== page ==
The Evo, Chumba’s six-inch-travel hard-hitting all-mountain machine, can chew up and spit out anything you can throw at it.
The Evo boasts an original looking frame design and big hitting freeride abilities with a well balanced ride. It demonstrates the effectiveness of the company’s race program which they say feeds into the geometry of every bike they make today.
Ride & handling: born to fly
The Chumba is a freeride stallion. Its short cockpit and beefy head tube gusset exude strength. The 14.25in bottom bracket height means it sits quite high, but this doesn’t affect its handling. The main reason we didn’t get on with the all-mountain spec on this bike is because it may not be the worst six-inch travel bike to pedal but you wouldn’t want to do too many miles on it. Even with plenty of ProPedal wound in, there is still a fair bit of pedal bob, making it feel sluggish on climbs.
It’s when airborne that you realise the true adrenaline-ﬁlled heart of this bike. All the work that’s gone into the positioning the pivots and weight distribution makes sense. It’s so agile in the air, it feels like it was never meant to be on the ground!
The Chumba really impressed us with its aerial abilities and great ride feel, but we feel it should stick to being a freeride bike well, rather than trying to be a average all-rounder.
Frame: clean & neat
It may not be the Natalie Portman of the frame world, but the clean cylindrical tubing and neat gussets are a refreshing change from all the swoops and bends of its competitors. Suspending the Evo’s frame is a four-bar system, which uses an unusually long swing-link that pivots from the down tube and meets with the seatstays halfway up the seat tube. The kinked seat tube means there’s limited seat height adjustment, but it does allow a sensible seat angle for climbing.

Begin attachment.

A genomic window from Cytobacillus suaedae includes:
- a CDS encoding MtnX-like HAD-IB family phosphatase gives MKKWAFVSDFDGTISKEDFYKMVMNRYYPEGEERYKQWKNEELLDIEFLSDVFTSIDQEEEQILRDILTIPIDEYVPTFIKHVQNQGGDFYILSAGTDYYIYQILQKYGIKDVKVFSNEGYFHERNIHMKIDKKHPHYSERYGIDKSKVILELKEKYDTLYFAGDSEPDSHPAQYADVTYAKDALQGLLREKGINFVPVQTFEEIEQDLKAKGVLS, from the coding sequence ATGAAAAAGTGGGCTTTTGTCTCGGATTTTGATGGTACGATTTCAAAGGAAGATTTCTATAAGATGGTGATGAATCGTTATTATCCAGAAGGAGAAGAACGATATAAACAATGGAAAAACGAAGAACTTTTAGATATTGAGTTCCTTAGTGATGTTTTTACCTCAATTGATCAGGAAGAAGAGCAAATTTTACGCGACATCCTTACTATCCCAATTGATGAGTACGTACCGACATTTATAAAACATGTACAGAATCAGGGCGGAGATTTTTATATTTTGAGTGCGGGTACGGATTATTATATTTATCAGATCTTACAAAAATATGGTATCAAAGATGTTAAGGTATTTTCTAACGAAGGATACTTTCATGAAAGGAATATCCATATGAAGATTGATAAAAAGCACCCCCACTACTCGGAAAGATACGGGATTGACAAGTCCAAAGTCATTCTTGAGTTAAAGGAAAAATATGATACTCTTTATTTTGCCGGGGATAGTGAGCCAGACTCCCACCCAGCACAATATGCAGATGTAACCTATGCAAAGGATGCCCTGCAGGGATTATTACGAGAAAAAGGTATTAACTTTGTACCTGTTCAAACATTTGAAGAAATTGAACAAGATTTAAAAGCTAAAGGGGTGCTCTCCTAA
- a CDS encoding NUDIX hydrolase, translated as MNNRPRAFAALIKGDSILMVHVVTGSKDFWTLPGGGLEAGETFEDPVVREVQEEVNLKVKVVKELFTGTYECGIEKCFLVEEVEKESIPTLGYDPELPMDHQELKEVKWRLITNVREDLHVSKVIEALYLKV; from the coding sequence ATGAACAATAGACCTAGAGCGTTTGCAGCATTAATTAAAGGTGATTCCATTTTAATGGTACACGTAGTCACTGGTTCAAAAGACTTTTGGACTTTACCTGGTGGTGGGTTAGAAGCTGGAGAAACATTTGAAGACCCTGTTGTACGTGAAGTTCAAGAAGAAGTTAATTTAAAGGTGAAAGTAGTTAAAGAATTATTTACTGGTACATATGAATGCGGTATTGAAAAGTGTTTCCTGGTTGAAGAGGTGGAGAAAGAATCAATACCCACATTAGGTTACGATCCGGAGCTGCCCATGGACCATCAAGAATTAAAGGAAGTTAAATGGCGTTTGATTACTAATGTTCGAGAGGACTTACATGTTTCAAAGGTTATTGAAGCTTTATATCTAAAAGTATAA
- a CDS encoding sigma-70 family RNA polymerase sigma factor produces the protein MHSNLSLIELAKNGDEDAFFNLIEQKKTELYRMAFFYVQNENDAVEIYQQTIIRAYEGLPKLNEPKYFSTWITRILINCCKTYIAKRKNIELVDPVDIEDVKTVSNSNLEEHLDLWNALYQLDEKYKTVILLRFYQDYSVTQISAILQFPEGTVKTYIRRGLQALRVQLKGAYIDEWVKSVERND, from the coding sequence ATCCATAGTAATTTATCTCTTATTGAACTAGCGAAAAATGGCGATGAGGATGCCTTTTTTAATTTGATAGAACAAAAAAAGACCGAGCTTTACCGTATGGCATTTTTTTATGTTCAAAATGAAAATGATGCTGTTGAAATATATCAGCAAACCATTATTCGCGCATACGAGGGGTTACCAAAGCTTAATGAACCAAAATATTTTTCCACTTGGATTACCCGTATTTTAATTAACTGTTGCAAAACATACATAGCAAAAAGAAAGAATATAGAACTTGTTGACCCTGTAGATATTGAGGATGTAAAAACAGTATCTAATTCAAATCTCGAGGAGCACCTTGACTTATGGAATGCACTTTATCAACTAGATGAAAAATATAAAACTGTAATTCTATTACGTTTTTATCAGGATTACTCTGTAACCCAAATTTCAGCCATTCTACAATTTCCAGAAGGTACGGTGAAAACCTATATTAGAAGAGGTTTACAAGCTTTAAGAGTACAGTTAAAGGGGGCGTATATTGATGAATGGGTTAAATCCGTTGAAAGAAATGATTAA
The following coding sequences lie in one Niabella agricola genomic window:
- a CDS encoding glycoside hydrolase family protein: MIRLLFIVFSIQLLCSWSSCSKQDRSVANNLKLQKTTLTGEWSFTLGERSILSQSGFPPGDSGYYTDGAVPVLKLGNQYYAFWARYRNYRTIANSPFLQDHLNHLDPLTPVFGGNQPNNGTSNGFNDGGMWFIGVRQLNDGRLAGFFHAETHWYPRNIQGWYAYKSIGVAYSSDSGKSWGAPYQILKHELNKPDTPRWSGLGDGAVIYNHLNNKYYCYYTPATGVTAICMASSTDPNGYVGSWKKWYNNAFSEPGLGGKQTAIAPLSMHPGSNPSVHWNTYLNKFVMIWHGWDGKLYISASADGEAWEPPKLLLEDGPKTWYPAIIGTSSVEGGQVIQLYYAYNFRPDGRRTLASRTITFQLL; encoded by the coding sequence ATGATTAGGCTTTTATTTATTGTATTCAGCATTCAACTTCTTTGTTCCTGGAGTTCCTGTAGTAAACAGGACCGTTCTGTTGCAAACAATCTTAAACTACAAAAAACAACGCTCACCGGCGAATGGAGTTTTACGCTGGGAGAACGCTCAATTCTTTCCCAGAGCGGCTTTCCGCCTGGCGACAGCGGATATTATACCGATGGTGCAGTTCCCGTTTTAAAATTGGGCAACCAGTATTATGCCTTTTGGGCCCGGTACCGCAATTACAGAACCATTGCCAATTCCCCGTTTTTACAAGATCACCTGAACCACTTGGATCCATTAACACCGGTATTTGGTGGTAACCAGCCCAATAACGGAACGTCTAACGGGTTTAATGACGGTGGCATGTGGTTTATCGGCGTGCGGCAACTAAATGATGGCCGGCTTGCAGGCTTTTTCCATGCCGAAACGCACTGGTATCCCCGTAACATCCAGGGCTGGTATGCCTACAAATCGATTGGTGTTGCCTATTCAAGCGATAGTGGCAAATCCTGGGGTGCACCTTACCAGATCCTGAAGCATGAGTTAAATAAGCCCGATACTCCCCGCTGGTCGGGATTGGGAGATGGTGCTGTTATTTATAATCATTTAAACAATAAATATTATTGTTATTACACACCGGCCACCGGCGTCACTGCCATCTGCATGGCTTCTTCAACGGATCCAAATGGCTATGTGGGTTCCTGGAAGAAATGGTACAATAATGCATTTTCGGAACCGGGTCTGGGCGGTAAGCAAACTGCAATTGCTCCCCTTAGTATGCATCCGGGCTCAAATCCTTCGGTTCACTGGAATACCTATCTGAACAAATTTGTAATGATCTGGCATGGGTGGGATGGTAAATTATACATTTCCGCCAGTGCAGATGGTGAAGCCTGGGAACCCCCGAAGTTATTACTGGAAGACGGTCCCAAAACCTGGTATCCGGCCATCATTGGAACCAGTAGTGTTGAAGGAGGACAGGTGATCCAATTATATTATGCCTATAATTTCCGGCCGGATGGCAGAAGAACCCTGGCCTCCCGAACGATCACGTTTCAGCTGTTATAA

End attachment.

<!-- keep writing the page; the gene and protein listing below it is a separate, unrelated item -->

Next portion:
Despite the Fox DHX Air shock sitting fairly high on the frame, it doesn’t seem to have an adverse effect on the handling. We were expecting the bike to feel top-heavy, but it was the opposite. It was surprisingly stable, largely because all the weighty parts sit directly under the rider in the middle of the chassis.
Equipment: wolf in sheep’s clothing
Sold predominantly as a frameset for a very reasonable £1,150, the Evo also comes with freeride and all-mountain build kit options. Ours was the £2,500 all-mountain spec, which is good value, but did make us scratch our heads. The 10 degree rise, 100mm stem is a bad idea on a frame like this – it’s no cross-country whippet. With this stem your weight is way too far forward, seriously affecting the handling.
The triple FSA Afterburner chainset, although strong, would fare better on a regular all-mountain bike – the Chumba is a freeride frame and suits a twin ring/bashring set-up. We’d rather it lost the sheep’s clothing and prowled around in it’s true rugged guise, especially when the Lyriks and DHX air rear shock suit to the frame so wonderfully. All this weighs in at just 15.4kg (34lb).